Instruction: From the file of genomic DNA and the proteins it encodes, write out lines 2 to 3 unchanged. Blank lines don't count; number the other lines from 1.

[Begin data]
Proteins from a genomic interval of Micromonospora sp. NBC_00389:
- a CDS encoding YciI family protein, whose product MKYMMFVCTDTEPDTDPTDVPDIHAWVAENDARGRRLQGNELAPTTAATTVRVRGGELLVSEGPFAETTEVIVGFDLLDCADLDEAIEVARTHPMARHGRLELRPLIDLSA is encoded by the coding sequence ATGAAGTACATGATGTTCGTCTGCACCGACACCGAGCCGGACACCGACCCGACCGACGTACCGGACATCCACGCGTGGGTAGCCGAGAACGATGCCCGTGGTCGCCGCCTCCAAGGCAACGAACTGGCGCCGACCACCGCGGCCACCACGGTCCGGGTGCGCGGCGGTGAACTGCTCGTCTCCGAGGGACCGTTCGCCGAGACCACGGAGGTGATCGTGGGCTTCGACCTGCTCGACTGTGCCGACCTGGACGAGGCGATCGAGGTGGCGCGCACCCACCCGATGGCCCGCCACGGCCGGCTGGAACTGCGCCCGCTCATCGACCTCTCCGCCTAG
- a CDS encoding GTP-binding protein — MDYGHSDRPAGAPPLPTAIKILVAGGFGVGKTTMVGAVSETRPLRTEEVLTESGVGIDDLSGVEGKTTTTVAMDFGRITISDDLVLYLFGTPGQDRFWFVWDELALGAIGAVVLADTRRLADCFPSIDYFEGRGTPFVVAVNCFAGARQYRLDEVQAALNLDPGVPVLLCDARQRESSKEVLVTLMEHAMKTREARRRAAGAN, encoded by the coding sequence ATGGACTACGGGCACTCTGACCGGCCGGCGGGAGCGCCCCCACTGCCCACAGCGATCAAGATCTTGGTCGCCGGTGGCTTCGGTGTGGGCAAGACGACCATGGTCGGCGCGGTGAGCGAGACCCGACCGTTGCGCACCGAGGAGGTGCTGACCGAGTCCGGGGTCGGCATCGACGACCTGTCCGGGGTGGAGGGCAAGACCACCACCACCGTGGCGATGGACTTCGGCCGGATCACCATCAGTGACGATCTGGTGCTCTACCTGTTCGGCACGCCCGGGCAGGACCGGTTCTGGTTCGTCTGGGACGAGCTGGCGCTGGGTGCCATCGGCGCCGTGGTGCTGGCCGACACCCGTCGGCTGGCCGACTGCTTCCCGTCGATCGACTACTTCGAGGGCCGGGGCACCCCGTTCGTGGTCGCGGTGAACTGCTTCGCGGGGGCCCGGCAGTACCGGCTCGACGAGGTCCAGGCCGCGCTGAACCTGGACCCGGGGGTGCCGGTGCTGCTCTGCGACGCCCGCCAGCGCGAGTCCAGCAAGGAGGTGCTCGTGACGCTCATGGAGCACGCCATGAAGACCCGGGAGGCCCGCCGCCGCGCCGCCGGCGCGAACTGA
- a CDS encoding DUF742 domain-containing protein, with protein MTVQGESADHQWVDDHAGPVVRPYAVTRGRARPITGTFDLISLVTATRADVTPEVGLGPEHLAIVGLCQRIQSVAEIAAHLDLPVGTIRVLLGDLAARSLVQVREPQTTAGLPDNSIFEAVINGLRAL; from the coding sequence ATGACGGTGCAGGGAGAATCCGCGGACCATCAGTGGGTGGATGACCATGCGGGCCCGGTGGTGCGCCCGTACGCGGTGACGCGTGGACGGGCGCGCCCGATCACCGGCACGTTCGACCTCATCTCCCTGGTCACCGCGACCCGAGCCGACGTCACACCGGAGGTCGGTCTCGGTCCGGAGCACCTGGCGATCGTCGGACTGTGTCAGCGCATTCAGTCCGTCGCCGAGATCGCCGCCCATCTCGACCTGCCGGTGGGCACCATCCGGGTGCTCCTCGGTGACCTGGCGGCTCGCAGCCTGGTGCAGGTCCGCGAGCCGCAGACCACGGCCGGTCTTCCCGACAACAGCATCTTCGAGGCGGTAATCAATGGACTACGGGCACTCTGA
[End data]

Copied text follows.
- a CDS encoding YciI family protein, whose product MKYMMFVCTDTEPDTDPTDVPDIHAWVAENDARGRRLQGNELAPTTAATTVRVRGGELLVSEGPFAETTEVIVGFDLLDCADLDEAIEVARTHPMARHGRLELRPLIDLSA is encoded by the coding sequence ATGAAGTACATGATGTTCGTCTGCACCGACACCGAGCCGGACACCGACCCGACCGACGTACCGGACATCCACGCGTGGGTAGCCGAGAACGATGCCCGTGGTCGCCGCCTCCAAGGCAACGAACTGGCGCCGACCACCGCGGCCACCACGGTCCGGGTGCGCGGCGGTGAACTGCTCGTCTCCGAGGGACCGTTCGCCGAGACCACGGAGGTGATCGTGGGCTTCGACCTGCTCGACTGTGCCGACCTGGACGAGGCGATCGAGGTGGCGCGCACCCACCCGATGGCCCGCCACGGCCGGCTGGAACTGCGCCCGCTCATCGACCTCTCCGCCTAG
- a CDS encoding GTP-binding protein — MDYGHSDRPAGAPPLPTAIKILVAGGFGVGKTTMVGAVSETRPLRTEEVLTESGVGIDDLSGVEGKTTTTVAMDFGRITISDDLVLYLFGTPGQDRFWFVWDELALGAIGAVVLADTRRLADCFPSIDYFEGRGTPFVVAVNCFAGARQYRLDEVQAALNLDPGVPVLLCDARQRESSKEVLVTLMEHAMKTREARRRAAGAN, encoded by the coding sequence ATGGACTACGGGCACTCTGACCGGCCGGCGGGAGCGCCCCCACTGCCCACAGCGATCAAGATCTTGGTCGCCGGTGGCTTCGGTGTGGGCAAGACGACCATGGTCGGCGCGGTGAGCGAGACCCGACCGTTGCGCACCGAGGAGGTGCTGACCGAGTCCGGGGTCGGCATCGACGACCTGTCCGGGGTGGAGGGCAAGACCACCACCACCGTGGCGATGGACTTCGGCCGGATCACCATCAGTGACGATCTGGTGCTCTACCTGTTCGGCACGCCCGGGCAGGACCGGTTCTGGTTCGTCTGGGACGAGCTGGCGCTGGGTGCCATCGGCGCCGTGGTGCTGGCCGACACCCGTCGGCTGGCCGACTGCTTCCCGTCGATCGACTACTTCGAGGGCCGGGGCACCCCGTTCGTGGTCGCGGTGAACTGCTTCGCGGGGGCCCGGCAGTACCGGCTCGACGAGGTCCAGGCCGCGCTGAACCTGGACCCGGGGGTGCCGGTGCTGCTCTGCGACGCCCGCCAGCGCGAGTCCAGCAAGGAGGTGCTCGTGACGCTCATGGAGCACGCCATGAAGACCCGGGAGGCCCGCCGCCGCGCCGCCGGCGCGAACTGA